The weather kept changing on us as we climbed. Fortunately this route is fairly easy to follow. Take the red gulley up to just short of the saddle, look for a cairned notch to your left, follow the cairns as they do an ascending traverse along the ridge.

When you reach the first keyhole the climbing gets a little more technical and convoluted, but there isn't much distance left to go. The route goes just left of this keyhole. You're briefly on the East side of the ridge but then must cross back to the West side. Follow more cairns to a second keyhole.

The route goes through this keyhole. (This is acutally us descending the second keyhole.) Then just follow the ridge north to the summit.

Due to the weather the summit of Sunlight was quite wet. This made the summit very slippery.

I've always wondered why most people do not stand on this summit, now I know. Even if it had been dry I might not have stood on the summit. I'm now very impressed that TalusMonkey stood on top of this summit on one foot.

Jason originally thought it was odd I didn't stand, until he got there. With the wet slick rock I think we both made good decisions to play it safe. Geoff was not even willing to go to the summit block itself. I don't blame him for that either. It is very airy and exposed, one slip and it's over.

It's difficult to get a good summit shot on Sunlight, so we also took some in the area of the summit marker that looked decent. Amazingly from this very spot my brother had crystal clear cell phone reception.

The weather really started to look better to the West so we decided to head for Windom.

Windom and Sunlight still had clouds on them, but looked non-threatening.

The red shows our ascent route up Sunlight Peak and the Yellow was our descent variation to traverse over to windom. When dropping into the valley to cross over to Windom look for the shelves on Windom. Traverse on these over to the saddle of Windom.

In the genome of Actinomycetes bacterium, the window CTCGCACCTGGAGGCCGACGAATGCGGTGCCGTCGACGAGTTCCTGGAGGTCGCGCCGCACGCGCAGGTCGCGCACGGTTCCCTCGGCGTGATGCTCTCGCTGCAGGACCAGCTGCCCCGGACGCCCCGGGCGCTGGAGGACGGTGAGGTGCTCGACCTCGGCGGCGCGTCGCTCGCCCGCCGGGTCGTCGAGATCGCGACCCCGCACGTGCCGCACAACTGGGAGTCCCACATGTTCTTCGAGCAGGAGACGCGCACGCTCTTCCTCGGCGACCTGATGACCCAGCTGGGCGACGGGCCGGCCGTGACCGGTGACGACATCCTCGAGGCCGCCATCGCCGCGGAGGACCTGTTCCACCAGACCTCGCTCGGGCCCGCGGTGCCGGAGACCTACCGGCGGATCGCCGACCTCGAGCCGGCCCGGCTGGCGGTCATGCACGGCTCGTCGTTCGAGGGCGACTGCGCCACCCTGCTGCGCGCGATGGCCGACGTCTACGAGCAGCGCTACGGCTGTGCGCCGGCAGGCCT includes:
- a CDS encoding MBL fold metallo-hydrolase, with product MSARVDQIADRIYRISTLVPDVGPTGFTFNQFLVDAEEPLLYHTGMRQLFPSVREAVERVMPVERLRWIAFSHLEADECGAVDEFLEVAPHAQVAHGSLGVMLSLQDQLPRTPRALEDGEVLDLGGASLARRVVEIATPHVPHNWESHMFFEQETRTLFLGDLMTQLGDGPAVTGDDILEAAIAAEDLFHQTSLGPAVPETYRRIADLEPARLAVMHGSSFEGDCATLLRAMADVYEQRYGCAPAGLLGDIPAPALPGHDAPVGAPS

I was a little suprised at the amount of scrambling required on Windom Peak. As far as class 2 peaks go, it's probably one of the most challenging.

The summit block of Windom was also much more interesting than I expected from a class 2. The rocks that make up the summit are large very square rocks. The one on the very summit is fairly small and would be difficult for two people to occupy.

My summit shot.

Geoff on the final steps to the summit in the clouds.

We met up with several of the other people hiking this weekend on this summit. That's Jason on the summit.

Clouds kept rolling in and out while we stood on this summit.

It was actually a little crowded but everyone was introducing themselves to each other and having a good time. (and yes Jason got cell service on this one too)

We met Tara (sp?) on Windom which was her first Fourteener. Very impressive Tara!

Geoff happy to be on the summit.

I don't remember these guys names, but they sure had a good time that day. When we told them it had only taken an hour and half for the traverse between Sunlight and Windom they took off to go bag Sunlight.

The view of Needle Peak from Windom is awesome. I will return to climb this one some day as it is one of Colorado's Centennial peaks.

Jupiter was just south of Windom as well and is one of the Centennial Peaks.

Geoff got a good picture of Jason and I on the false summit of Windom and then we began our descent.

The weather was deteriorating quickly so we made a quick descent.

The ridge involves a lot of boulder hopping and there isn't a solid trail, but we made good time none the less.

The closer we got to twin lakes though, the better the trail got.

This is a zoom in on the summit of Sunlight from Twin Lakes. You can see one climber in the photo and both of the keyholes if you look close.

We made it back down to Twin Lakes from the summit of Windom in less than an hour, and in 25 minutes we were back at camp.

Once again on our descent from Twin Lakes a big rainstorm soaked us. We decided that since the weather the next day was going to be much worse that we would give up on Eolus and try to catch the train.

So we packed our gear, took a short 15 minute break and refueled.

Then began the long hike out.

The streams were all flowing strong with all the rain.

Even though the weather was dreary the scenery was still beautiful.

With a tight deadline we had no time to stop and rest on the way out.

Finally reaching the bridge after 11 straight hours of hiking was a great relief.

The return train was fairly empty so we all got our own seats and relaxed as best we could as the old train lurched its way back to Durango.

I guess we will have to ride this train again someday to do Eolus.